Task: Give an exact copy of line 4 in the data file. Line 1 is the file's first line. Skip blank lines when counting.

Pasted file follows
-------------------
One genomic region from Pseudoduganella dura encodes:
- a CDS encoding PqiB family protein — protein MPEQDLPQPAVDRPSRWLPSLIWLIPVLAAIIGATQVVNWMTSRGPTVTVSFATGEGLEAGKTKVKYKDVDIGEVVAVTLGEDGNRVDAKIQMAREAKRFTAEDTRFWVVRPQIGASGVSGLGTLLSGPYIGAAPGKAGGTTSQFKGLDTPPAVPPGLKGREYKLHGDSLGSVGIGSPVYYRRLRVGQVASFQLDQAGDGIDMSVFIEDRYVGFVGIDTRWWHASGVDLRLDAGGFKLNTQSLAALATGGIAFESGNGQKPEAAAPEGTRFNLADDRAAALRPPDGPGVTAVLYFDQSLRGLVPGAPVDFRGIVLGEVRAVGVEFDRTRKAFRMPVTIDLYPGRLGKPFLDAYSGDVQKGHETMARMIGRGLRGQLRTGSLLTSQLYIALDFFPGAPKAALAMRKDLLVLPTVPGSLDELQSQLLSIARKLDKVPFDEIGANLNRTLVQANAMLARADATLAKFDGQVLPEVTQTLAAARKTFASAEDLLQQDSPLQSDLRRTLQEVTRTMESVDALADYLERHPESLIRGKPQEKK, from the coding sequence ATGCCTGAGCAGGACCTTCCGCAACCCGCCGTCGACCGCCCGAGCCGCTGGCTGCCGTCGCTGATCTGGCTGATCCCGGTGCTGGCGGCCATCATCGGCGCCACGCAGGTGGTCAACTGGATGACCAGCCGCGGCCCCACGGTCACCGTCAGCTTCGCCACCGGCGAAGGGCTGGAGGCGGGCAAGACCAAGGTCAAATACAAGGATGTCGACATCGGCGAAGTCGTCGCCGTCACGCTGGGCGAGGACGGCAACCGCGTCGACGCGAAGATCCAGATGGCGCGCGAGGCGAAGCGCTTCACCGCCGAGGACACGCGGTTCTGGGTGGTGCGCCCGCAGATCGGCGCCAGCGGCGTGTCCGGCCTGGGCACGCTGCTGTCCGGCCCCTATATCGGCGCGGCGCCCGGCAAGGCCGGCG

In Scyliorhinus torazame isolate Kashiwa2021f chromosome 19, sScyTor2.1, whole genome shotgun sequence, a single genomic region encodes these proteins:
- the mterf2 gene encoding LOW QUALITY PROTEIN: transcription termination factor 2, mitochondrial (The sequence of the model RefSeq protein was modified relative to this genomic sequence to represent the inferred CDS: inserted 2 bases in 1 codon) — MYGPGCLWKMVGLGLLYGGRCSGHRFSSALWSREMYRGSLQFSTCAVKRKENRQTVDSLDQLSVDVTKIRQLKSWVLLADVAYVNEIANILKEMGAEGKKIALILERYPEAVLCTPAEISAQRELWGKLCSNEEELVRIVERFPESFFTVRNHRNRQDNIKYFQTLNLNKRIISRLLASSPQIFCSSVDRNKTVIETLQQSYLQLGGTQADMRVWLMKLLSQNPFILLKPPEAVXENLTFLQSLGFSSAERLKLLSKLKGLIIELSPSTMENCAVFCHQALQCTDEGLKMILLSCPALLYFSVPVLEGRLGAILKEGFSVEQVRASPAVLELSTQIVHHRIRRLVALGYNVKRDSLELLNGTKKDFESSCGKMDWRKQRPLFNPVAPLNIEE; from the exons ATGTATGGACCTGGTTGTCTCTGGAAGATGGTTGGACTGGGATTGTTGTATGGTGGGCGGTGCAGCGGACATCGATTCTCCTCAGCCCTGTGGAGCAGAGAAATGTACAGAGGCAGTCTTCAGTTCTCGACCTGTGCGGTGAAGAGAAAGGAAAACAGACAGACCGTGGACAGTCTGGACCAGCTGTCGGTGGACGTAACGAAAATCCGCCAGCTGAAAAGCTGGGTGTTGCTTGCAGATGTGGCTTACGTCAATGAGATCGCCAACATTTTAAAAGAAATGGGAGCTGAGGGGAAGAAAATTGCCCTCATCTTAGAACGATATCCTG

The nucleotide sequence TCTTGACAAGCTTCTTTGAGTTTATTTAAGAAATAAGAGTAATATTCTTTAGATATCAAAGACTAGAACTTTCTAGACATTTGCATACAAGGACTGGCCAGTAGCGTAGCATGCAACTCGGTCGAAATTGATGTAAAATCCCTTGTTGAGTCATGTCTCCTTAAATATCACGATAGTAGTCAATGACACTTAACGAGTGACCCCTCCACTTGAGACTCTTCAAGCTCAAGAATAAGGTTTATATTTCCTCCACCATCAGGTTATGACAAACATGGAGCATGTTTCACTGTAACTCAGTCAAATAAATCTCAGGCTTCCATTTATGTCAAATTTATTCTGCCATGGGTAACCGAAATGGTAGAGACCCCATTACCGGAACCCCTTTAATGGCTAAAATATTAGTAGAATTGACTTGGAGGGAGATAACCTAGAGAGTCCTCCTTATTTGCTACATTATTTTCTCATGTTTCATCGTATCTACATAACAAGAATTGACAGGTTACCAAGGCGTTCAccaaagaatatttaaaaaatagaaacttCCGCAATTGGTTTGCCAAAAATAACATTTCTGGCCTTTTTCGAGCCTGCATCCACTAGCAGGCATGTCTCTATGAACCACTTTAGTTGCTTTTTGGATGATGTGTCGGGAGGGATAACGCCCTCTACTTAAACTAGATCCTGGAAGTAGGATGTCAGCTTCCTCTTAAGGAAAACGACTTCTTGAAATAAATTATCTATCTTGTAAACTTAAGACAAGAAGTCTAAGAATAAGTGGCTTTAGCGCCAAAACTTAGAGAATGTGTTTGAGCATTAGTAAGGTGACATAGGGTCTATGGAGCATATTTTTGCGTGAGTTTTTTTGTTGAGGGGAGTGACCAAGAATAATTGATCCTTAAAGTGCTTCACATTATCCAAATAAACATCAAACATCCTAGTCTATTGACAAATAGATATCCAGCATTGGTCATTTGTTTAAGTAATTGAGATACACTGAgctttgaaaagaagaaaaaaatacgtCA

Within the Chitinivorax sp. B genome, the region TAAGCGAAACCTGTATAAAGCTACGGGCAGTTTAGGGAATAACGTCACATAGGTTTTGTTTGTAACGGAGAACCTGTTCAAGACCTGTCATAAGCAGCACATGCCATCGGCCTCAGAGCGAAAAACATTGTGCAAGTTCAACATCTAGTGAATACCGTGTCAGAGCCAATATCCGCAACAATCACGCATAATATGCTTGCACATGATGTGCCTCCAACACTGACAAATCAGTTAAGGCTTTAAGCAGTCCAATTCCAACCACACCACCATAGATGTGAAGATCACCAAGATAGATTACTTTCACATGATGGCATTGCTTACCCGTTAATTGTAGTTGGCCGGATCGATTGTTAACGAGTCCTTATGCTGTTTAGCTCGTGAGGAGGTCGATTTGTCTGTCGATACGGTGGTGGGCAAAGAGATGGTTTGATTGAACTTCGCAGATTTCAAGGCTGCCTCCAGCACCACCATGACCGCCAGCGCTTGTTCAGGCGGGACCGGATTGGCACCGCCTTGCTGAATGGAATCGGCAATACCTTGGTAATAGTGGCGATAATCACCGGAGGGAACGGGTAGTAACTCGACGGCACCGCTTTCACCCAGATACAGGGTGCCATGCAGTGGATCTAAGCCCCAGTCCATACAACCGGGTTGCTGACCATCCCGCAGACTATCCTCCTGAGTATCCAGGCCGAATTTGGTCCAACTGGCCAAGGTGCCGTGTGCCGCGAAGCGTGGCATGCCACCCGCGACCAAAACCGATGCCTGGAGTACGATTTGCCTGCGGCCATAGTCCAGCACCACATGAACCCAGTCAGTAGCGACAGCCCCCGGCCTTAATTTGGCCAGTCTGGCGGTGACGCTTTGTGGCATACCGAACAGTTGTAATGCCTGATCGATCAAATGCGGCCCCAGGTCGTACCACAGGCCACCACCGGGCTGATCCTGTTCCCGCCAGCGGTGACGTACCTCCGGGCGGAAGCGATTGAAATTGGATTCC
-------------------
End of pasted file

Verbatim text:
- the mterf2 gene encoding LOW QUALITY PROTEIN: transcription termination factor 2, mitochondrial (The sequence of the model RefSeq protein was modified relative to this genomic sequence to represent the inferred CDS: inserted 2 bases in 1 codon) — MYGPGCLWKMVGLGLLYGGRCSGHRFSSALWSREMYRGSLQFSTCAVKRKENRQTVDSLDQLSVDVTKIRQLKSWVLLADVAYVNEIANILKEMGAEGKKIALILERYPEAVLCTPAEISAQRELWGKLCSNEEELVRIVERFPESFFTVRNHRNRQDNIKYFQTLNLNKRIISRLLASSPQIFCSSVDRNKTVIETLQQSYLQLGGTQADMRVWLMKLLSQNPFILLKPPEAVXENLTFLQSLGFSSAERLKLLSKLKGLIIELSPSTMENCAVFCHQALQCTDEGLKMILLSCPALLYFSVPVLEGRLGAILKEGFSVEQVRASPAVLELSTQIVHHRIRRLVALGYNVKRDSLELLNGTKKDFESSCGKMDWRKQRPLFNPVAPLNIEE; from the exons ATGTATGGACCTGGTTGTCTCTGGAAGATGGTTGGACTGGGATTGTTGTATGGTGGGCGGTGCAGCGGACATCGATTCTCCTCAGCCCTGTGGAGCAGAGAAATGTACAGAGGCAGTCTTCAGTTCTCGACCTGTGCGGTGAAGAGAAAGGAAAACAGACAGACCGTGGACAGTCTGGACCAGCTGTCGGTGGACGTAACGAAAATCCGCCAGCTGAAAAGCTGGGTGTTGCTTGCAGATGTGGCTTACGTCAATGAGATCGCCAACATTTTAAAAGAAATGGGAGCTGAGGGGAAGAAAATTGCCCTCATCTTAGAACGATATCCTG